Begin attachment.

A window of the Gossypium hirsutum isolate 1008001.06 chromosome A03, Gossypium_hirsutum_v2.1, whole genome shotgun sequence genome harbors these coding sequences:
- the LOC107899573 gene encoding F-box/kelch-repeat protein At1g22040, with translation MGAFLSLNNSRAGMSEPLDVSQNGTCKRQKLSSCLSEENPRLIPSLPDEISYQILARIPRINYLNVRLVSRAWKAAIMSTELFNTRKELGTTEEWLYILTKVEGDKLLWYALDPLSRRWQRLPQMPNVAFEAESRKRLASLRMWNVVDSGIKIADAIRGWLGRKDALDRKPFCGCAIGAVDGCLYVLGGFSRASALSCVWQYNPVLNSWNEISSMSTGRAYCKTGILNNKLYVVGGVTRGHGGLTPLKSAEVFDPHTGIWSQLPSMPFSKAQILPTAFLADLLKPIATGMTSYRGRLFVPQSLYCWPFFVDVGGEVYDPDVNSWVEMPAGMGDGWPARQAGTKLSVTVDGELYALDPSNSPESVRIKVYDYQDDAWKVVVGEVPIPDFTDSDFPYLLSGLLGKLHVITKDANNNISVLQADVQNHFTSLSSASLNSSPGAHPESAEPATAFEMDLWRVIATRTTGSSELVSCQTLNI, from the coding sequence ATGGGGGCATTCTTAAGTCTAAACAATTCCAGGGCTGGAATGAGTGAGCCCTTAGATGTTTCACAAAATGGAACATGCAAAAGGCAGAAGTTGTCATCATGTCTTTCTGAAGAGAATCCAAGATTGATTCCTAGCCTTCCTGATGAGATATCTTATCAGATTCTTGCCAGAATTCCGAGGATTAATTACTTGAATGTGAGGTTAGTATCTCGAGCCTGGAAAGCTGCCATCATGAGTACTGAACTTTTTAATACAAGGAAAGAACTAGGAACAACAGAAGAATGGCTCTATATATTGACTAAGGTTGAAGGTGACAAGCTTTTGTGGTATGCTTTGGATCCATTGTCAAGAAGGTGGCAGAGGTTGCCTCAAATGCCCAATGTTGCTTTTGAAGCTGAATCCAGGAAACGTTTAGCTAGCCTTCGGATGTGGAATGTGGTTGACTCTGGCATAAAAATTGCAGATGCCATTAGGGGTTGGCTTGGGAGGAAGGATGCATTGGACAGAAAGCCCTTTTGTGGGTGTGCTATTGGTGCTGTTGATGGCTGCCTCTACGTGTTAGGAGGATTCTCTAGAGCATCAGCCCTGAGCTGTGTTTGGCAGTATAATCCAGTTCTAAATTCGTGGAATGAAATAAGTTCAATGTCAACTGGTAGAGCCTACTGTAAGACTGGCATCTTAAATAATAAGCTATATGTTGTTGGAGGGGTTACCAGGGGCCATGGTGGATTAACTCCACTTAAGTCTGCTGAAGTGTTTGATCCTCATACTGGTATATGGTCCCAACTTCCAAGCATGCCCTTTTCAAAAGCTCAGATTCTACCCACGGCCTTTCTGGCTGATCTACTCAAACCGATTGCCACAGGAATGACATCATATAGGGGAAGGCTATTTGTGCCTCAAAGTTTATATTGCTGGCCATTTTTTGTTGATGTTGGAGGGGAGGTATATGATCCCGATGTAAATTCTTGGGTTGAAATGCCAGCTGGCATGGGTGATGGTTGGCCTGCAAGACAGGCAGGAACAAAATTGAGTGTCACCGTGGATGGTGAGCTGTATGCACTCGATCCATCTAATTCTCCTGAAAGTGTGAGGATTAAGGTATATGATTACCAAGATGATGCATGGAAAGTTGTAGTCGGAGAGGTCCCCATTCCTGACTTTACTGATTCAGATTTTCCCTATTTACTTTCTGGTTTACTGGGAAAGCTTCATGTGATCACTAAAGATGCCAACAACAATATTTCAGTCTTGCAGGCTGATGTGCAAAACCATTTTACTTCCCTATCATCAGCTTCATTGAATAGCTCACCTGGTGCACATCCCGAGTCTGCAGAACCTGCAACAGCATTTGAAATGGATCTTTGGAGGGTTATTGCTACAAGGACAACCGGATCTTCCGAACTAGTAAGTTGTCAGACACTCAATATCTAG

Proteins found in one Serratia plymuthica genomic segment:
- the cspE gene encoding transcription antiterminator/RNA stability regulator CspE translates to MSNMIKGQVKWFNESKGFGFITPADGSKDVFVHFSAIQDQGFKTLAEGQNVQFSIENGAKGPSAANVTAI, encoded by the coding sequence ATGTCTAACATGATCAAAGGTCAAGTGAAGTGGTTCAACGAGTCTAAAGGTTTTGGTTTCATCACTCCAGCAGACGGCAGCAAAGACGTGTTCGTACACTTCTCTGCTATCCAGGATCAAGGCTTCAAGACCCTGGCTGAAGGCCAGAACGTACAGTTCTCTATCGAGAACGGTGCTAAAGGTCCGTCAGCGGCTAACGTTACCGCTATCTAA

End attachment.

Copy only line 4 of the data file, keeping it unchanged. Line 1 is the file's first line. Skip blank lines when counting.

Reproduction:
- the cspE gene encoding transcription antiterminator/RNA stability regulator CspE translates to MSNMIKGQVKWFNESKGFGFITPADGSKDVFVHFSAIQDQGFKTLAEGQNVQFSIENGAKGPSAANVTAI, encoded by the coding sequence ATGTCTAACATGATCAAAGGTCAAGTGAAGTGGTTCAACGAGTCTAAAGGTTTTGGTTTCATCACTCCAGCAGACGGCAGCAAAGACGTGTTCGTACACTTCTCTGCTATCCAGGATCAAGGCTTCAAGACCCTGGCTGAAGGCCAGAACGTACAGTTCTCTATCGAGAACGGTGCTAAAGGTCCGTCAGCGGCTAACGTTACCGCTATCTAA